Takeyama Japanese Cuisine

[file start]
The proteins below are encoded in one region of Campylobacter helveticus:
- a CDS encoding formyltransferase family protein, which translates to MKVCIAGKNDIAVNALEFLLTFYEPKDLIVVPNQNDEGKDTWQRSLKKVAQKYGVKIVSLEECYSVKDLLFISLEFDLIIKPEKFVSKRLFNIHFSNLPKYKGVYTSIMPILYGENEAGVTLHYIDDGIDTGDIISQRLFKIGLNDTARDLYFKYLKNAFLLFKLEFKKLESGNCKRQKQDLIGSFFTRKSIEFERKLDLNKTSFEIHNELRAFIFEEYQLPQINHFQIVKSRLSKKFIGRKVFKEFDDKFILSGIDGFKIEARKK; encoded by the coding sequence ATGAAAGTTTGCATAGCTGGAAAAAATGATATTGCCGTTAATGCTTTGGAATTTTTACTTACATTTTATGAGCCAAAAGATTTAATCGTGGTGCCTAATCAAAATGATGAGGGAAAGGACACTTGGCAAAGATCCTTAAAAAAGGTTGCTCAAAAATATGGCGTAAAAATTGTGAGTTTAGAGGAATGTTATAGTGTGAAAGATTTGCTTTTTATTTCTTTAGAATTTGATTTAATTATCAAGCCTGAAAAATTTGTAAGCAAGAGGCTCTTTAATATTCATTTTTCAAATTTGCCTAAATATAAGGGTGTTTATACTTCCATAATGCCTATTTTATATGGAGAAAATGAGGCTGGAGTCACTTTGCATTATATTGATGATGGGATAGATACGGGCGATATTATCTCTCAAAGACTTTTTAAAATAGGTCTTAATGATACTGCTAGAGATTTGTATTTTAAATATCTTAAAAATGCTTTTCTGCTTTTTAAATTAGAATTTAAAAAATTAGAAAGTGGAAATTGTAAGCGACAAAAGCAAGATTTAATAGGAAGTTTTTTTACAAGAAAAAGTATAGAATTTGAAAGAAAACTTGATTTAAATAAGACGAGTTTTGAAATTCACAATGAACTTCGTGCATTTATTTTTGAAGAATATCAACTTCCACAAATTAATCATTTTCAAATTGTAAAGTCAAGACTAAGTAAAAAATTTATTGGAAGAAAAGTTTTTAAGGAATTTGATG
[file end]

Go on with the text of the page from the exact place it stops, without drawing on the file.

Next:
The unassuming Takeyama, hidden behind a plain door in a Plantation strip mall like one of those exclusive New York clubs that deliberately fly under the radar, has retained its sense of mystery and drama for almost 30 years. This is the semi-private purview of a regular group of sushi fanatics willing to put themselves in chef Kenny's hands and pay the price. You'll find them arrayed on stools at the sushi bar, moaning gently as Kenny passes them plate after plate. With its sallow lighting, ancient carpet, and worn woods, the place has the underground feel of a seedy spot for fetishists. Indeed, this isn't sushi for lightweights: You've got to take a few risks with your palate, to be willing to consume things that squish, ooze, and crackle in ways not at all familiar, to allow tastes and textures you've never experienced settle into your mind and find a niche. Try the syrupy-dry, high-octane sake imported from Kenny's hometown, or the braised black cod just arrived by plane that day with all the pomp of a celebrity. Oily mackerel, fluke, three varieties of toro, kingfish, halibut, sea eel, stone crab — you're never sure exactly what you'll find on the slightly dingy specials board at the entrance, depending on the season and Kenny's resources. Keep going back and you'll develop a dangerous hankering for giant orange clam, live sea scallop, sweet jellylike shrimp, raw quail egg, strange pudding-like uni, and other bizarre delicacies the chef and his enthusiastic waitress will inevitably foist on you.

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